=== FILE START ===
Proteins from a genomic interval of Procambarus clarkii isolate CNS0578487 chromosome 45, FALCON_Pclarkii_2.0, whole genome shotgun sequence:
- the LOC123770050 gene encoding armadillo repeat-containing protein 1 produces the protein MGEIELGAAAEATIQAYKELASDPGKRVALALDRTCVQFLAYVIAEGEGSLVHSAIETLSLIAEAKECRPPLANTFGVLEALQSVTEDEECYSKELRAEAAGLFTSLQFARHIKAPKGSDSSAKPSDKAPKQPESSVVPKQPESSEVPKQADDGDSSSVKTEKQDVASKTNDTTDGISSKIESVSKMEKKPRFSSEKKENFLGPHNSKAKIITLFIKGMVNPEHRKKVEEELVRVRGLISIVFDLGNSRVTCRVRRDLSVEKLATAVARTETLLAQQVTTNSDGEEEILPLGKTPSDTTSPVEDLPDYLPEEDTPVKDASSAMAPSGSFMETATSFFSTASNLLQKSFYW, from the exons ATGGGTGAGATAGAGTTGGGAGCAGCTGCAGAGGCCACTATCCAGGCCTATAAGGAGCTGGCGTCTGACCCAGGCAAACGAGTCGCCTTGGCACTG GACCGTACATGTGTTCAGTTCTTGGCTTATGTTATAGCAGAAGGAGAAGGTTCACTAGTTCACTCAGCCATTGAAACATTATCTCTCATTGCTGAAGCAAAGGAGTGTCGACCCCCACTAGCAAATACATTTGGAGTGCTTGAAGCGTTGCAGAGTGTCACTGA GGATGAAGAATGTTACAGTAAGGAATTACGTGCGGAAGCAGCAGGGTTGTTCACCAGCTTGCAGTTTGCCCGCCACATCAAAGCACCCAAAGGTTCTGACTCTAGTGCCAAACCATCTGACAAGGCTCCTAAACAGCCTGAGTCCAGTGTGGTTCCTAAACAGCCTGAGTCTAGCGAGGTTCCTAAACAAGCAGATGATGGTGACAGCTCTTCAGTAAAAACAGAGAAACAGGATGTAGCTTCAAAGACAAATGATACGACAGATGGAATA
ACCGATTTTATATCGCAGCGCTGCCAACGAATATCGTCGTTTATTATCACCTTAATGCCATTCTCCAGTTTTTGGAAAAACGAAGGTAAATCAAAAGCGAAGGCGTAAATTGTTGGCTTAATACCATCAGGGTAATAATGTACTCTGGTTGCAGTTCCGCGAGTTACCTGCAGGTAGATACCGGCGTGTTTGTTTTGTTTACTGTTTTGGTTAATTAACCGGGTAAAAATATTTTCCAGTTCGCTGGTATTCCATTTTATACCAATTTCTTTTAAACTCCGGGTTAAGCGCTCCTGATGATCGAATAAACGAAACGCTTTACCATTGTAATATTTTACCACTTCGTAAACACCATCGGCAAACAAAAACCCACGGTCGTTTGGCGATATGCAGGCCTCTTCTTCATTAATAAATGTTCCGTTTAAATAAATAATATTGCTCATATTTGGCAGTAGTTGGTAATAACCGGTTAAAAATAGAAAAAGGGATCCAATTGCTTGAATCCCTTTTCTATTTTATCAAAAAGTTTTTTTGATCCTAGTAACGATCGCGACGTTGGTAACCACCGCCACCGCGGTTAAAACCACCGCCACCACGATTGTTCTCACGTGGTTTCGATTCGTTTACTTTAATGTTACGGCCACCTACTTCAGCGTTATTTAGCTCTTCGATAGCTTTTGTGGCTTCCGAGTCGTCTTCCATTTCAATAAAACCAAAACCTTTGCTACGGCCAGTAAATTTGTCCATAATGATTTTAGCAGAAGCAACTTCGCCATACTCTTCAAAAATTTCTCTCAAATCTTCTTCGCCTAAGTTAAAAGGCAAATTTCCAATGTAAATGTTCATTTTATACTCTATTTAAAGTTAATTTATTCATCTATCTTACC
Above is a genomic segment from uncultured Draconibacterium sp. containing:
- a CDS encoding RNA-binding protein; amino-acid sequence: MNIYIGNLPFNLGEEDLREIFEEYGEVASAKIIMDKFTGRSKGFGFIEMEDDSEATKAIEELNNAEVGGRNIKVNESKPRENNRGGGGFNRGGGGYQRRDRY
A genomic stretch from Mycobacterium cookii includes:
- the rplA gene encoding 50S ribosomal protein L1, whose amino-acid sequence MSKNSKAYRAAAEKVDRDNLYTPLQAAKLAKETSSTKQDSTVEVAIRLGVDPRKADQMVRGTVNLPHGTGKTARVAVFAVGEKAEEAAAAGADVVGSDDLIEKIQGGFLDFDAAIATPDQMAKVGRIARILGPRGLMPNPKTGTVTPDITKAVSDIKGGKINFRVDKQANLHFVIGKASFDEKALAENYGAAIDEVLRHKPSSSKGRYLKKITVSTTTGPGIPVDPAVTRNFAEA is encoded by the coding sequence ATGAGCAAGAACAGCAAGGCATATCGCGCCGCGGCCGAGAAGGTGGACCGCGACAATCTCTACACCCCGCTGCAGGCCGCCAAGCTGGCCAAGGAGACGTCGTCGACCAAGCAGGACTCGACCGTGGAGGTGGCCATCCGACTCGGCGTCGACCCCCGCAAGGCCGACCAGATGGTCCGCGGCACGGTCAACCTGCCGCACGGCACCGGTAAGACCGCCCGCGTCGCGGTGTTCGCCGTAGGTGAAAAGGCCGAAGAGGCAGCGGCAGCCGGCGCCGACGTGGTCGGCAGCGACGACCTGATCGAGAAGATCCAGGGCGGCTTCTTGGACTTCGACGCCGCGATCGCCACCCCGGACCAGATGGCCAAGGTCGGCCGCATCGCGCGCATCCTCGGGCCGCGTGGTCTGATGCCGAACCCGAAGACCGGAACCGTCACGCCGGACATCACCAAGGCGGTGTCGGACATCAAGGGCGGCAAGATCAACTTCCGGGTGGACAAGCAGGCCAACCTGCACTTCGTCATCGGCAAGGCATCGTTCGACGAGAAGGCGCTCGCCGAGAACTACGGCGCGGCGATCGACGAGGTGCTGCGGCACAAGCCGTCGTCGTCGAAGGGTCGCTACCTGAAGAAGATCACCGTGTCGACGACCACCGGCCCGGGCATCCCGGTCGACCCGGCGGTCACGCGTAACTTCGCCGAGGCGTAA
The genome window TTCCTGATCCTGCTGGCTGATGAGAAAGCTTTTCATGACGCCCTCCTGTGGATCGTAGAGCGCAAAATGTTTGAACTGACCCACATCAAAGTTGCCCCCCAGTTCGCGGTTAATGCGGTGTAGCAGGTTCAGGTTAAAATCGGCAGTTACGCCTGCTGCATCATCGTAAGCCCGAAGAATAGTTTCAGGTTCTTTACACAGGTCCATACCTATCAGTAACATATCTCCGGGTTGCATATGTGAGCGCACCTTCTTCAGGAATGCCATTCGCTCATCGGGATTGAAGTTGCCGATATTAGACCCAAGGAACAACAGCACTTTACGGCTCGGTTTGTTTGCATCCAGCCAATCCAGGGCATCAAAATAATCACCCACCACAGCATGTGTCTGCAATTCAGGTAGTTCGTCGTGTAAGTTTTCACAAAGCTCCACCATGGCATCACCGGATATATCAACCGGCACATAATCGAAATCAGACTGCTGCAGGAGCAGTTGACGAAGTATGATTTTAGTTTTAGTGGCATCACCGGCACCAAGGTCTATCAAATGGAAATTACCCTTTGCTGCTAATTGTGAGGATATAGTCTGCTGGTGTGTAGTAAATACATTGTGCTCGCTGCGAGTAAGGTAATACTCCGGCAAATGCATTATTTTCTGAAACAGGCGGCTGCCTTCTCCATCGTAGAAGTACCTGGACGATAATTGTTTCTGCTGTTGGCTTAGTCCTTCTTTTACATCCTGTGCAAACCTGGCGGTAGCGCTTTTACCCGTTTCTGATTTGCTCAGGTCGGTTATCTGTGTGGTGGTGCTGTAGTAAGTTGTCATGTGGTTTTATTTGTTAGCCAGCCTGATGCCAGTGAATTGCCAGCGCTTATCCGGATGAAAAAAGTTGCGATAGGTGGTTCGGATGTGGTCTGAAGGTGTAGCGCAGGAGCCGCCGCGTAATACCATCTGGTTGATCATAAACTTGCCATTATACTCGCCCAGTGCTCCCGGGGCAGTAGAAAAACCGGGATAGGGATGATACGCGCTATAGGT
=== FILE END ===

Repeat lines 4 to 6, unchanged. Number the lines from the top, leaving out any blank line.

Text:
Above is a genomic segment from uncultured Draconibacterium sp. containing:
- a CDS encoding RNA-binding protein; amino-acid sequence: MNIYIGNLPFNLGEEDLREIFEEYGEVASAKIIMDKFTGRSKGFGFIEMEDDSEATKAIEELNNAEVGGRNIKVNESKPRENNRGGGGFNRGGGGYQRRDRY
A genomic stretch from Mycobacterium cookii includes: